Eight RCTs (n=502) were included in the meta-analysis. Two trials received a Jadad score of 5, three scored 3, two scored 2 and one scored 1. Six studies were single-blinded. Two studies were double-blinded.
Overall, antibiotic treatment did not significantly improve mortality rates in severe acute pancreatitis patients in comparison with placebo (RR 0.76, 95% CI 0.49 to 1.16). No significant heterogeneity was measured between the studies (I2=8.8%).
Antibiotic treatment did not significantly protect against infected necrosis (seven studies, n= 429) or surgical interventions (seven studies, n=476). Antibiotic treatment significantly reduced non-pancreatic infections (RR 0.6, 95% CI 0.44 to 0.82; six studies, n=407). However, there was significant heterogeneity (I2= 50.1%). Relative risk reduction (RRR) was 40% (95% CI 18% to 56%). Absolute risk reduction (ARR) was 15% (95% CI 6% to 23%). Number needed to treat was 7 (95% CI 4 to 17).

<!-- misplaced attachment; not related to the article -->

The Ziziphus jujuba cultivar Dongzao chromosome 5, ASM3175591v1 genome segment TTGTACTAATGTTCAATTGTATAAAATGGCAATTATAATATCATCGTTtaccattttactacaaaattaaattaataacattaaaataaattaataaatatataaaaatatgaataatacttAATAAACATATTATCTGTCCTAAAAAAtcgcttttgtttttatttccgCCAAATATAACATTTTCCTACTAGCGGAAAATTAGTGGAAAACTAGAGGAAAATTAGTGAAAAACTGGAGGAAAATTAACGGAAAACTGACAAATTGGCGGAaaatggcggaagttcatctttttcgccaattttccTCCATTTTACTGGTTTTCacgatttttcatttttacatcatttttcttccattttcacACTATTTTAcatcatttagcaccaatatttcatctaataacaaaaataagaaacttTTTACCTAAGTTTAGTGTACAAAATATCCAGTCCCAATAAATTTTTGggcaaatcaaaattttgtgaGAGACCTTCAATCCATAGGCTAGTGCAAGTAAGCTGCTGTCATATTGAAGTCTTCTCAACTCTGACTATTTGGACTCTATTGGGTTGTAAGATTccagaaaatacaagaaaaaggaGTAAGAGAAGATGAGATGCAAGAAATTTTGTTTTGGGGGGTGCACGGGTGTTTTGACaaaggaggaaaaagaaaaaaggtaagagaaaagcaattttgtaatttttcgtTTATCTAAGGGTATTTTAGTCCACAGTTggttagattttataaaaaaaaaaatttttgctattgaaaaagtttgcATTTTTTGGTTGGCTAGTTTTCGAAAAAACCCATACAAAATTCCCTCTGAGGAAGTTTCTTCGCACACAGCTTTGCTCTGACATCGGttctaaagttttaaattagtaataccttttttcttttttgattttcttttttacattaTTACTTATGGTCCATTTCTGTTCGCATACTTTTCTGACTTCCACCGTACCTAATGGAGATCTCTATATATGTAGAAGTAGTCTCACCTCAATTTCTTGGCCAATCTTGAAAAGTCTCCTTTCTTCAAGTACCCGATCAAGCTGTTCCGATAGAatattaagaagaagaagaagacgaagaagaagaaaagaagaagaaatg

Sensitivity analysis of β-lactam antibiotics (four studies, n=305) found that they did not protect against mortality, infected necrosis and surgical interventions, but they provided significant protection against non pancreatic infections (RR 0.38, 95% CI 0.22 to 0.68, RRR 62%, 95% CI 32 to 78, ARR 12%, 95% CI 3 to 20, NNT=8, 95% CI 5 to 33).
Subanalysis of high-quality studies (five studies, n=381) found that use of antibiotics in severe acute pancreatitis patients did not protect against mortality, infected necrosis, surgical interventions and non-pancreatic infections. Publication bias was found for the five high-quality studies through uses of funnels plots, Egger tests (p=0.031) and Begg and Mazumdar tests (p=0.027).